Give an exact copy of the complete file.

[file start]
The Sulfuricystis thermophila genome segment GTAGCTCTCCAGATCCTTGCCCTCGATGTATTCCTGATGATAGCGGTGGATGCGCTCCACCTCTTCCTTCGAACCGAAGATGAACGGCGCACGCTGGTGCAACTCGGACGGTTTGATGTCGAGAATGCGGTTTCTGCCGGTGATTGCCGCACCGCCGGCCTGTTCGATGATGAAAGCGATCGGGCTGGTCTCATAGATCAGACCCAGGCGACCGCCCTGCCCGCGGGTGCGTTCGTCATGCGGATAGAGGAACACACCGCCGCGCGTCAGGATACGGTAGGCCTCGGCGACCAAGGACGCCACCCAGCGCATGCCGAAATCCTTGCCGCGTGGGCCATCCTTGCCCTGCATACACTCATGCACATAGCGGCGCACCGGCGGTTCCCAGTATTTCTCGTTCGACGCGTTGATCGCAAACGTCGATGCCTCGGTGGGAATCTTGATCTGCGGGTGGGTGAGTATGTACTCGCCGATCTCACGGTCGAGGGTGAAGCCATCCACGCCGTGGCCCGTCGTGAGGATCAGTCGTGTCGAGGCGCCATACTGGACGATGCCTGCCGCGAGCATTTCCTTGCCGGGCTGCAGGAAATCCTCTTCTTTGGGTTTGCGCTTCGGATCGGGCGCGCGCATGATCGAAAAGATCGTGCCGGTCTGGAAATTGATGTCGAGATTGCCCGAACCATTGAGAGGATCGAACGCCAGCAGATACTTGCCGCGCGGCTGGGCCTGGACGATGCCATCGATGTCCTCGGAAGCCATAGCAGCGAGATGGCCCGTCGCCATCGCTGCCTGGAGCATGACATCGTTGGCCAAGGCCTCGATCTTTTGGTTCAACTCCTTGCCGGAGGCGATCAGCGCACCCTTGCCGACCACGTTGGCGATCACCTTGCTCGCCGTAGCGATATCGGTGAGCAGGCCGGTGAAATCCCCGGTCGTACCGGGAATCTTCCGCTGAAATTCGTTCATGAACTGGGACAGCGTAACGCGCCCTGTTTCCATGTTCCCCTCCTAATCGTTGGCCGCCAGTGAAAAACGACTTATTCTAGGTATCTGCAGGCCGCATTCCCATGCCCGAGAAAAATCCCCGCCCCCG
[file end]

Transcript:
The Sulfuricystis thermophila genome segment GTAGCTCTCCAGATCCTTGCCCTCGATGTATTCCTGATGATAGCGGTGGATGCGCTCCACCTCTTCCTTCGAACCGAAGATGAACGGCGCACGCTGGTGCAACTCGGACGGTTTGATGTCGAGAATGCGGTTTCTGCCGGTGATTGCCGCACCGCCGGCCTGTTCGATGATGAAAGCGATCGGGCTGGTCTCATAGATCAGACCCAGGCGACCGCCCTGCCCGCGGGTGCGTTCGTCATGCGGATAGAGGAACACACCGCCGCGCGTCAGGATACGGTAGGCCTCGGCGACCAAGGACGCCACCCAGCGCATGCCGAAATCCTTGCCGCGTGGGCCATCCTTGCCCTGCATACACTCATGCACATAGCGGCGCACCGGCGGTTCCCAGTATTTCTCGTTCGACGCGTTGATCGCAAACGTCGATGCCTCGGTGGGAATCTTGATCTGCGGGTGGGTGAGTATGTACTCGCCGATCTCACGGTCGAGGGTGAAGCCATCCACGCCGTGGCCCGTCGTGAGGATCAGTCGTGTCGAGGCGCCATACTGGACGATGCCTGCCGCGAGCATTTCCTTGCCGGGCTGCAGGAAATCCTCTTCTTTGGGTTTGCGCTTCGGATCGGGCGCGCGCATGATCGAAAAGATCGTGCCGGTCTGGAAATTGATGTCGAGATTGCCCGAACCATTGAGAGGATCGAACGCCAGCAGATACTTGCCGCGCGGCTGGGCCTGGACGATGCCATCGATGTCCTCGGAAGCCATAGCAGCGAGATGGCCCGTCGCCATCGCTGCCTGGAGCATGACATCGTTGGCCAAGGCCTCGATCTTTTGGTTCAACTCCTTGCCGGAGGCGATCAGCGCACCCTTGCCGACCACGTTGGCGATCACCTTGCTCGCCGTAGCGATATCGGTGAGCAGGCCGGTGAAATCCCCGGTCGTACCGGGAATCTTCCGCTGAAATTCGTTCATGAACTGGGACAGCGTAACGCGCCCTGTTTCCATGTTCCCCTCCTAATCGTTGGCCGCCAGTGAAAAACGACTTATTCTAGGTATCTGCAGGCCGCATTCCCATGCCCGAGAAAAATCCCCGCCCCCG